- Supports healthy cognition, memory, and nerve function.
- Helps maintain mitochondrial energy and function.
- Helps maintain healthy function in lipid metabolism.
Acetyl-L-Carnitine is found within the inner membrane of cellular mitochondria (sometimes known as "cellular power plants," which manufacture adenosine triphosphate or "ATP," which is used as energy in the brain). Chemically, Acetyl-L-Carnitine is structurally-related to acetylcholine, an important brain chemical for learning and memory (acetylcholine helps brain cells communicate). Acetyl-L-carnitine is absorbed into the bloodstream more efficiently than L-carnitine and Acetyl-L-carnitine passes more effectively through cell membranes to support mitochondrial function.
L-Carnitine is used by the body to transport long chain fatty acids to the mitochondria in cells, where they are burned for energy. Since this fat burning is such a major source of muscular energy, deficiencies in L-Carnitine are manifested as low energy levels and muscular weakness.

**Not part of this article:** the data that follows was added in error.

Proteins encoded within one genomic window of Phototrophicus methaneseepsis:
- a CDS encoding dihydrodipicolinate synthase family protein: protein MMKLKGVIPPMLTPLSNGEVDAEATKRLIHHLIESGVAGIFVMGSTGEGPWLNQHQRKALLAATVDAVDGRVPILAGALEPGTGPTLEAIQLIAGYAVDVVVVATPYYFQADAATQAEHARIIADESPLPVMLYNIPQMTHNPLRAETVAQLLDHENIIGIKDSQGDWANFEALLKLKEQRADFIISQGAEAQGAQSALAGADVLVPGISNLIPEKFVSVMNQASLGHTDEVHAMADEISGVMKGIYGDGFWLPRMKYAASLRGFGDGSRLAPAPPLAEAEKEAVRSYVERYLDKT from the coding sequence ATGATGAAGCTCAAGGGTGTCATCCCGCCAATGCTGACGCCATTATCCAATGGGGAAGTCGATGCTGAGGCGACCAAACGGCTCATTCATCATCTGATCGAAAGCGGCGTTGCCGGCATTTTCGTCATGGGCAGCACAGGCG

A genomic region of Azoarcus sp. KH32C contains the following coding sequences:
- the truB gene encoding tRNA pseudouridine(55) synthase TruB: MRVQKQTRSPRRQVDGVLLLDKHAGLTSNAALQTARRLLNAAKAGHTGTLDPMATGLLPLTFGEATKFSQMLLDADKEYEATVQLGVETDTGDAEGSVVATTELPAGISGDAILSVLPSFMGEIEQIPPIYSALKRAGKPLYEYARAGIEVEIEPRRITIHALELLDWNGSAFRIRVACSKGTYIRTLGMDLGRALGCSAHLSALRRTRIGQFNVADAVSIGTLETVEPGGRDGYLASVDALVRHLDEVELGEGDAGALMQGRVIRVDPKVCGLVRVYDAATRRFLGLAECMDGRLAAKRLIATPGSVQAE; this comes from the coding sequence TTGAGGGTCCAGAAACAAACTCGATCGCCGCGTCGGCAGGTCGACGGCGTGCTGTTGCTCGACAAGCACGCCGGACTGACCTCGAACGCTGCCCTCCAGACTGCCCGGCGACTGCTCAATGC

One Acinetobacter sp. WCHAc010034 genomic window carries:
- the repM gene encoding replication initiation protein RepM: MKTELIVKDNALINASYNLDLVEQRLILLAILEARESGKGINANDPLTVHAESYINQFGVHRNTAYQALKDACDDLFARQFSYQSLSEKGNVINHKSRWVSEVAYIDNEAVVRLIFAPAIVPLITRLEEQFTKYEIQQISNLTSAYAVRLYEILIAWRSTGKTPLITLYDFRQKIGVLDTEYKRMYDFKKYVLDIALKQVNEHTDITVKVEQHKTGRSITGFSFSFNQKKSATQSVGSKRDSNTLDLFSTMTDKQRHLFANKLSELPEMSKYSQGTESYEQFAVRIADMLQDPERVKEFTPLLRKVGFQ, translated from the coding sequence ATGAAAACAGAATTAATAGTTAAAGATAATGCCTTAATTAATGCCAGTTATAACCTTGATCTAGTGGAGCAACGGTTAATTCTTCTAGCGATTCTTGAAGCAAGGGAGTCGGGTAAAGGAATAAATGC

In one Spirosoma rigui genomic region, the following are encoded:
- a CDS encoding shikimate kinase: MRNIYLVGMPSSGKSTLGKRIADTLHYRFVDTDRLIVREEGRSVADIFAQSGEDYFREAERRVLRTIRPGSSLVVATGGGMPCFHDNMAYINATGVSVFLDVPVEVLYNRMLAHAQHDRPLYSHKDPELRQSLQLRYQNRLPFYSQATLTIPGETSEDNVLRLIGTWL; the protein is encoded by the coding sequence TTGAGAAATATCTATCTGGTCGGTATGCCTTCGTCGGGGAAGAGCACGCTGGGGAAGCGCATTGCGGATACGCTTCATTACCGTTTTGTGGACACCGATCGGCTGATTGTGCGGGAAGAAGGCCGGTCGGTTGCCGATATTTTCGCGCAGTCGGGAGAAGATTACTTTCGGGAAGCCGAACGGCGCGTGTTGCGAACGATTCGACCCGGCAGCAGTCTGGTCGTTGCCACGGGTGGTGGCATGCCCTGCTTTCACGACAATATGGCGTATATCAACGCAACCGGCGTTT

Dr. Bruce Ames, a biochemist and Professor at the University of California at Berkeley had his work profiled in Readers Digest in 2003. Dr. Ames believes that while the production of energy in the mitochondria in your cells is highly efficient, the minor element of inefficiency—which releases free radicals—is the cause of aging. Thus, to gain the full range of benefits from Acetyl-L-Carnitine, Dr. Ames is known for pairing the powerful antioxidant and "free radicals-fighter" alpha Lipoic Acid with Acetyl-L-Carnitine.
- May cause nausea, vomiting and agitation (restlessness and motor over activity).
- Side effects reported in people with Alzheimers include psychiatric disturbances, such as depression, mania, confusion and aggression, but it is not clear if they are due to acetyl-L-carnitine or the condition itself.
- No known interactions with drugs or foods.
- Skin rash and body odor have been reported.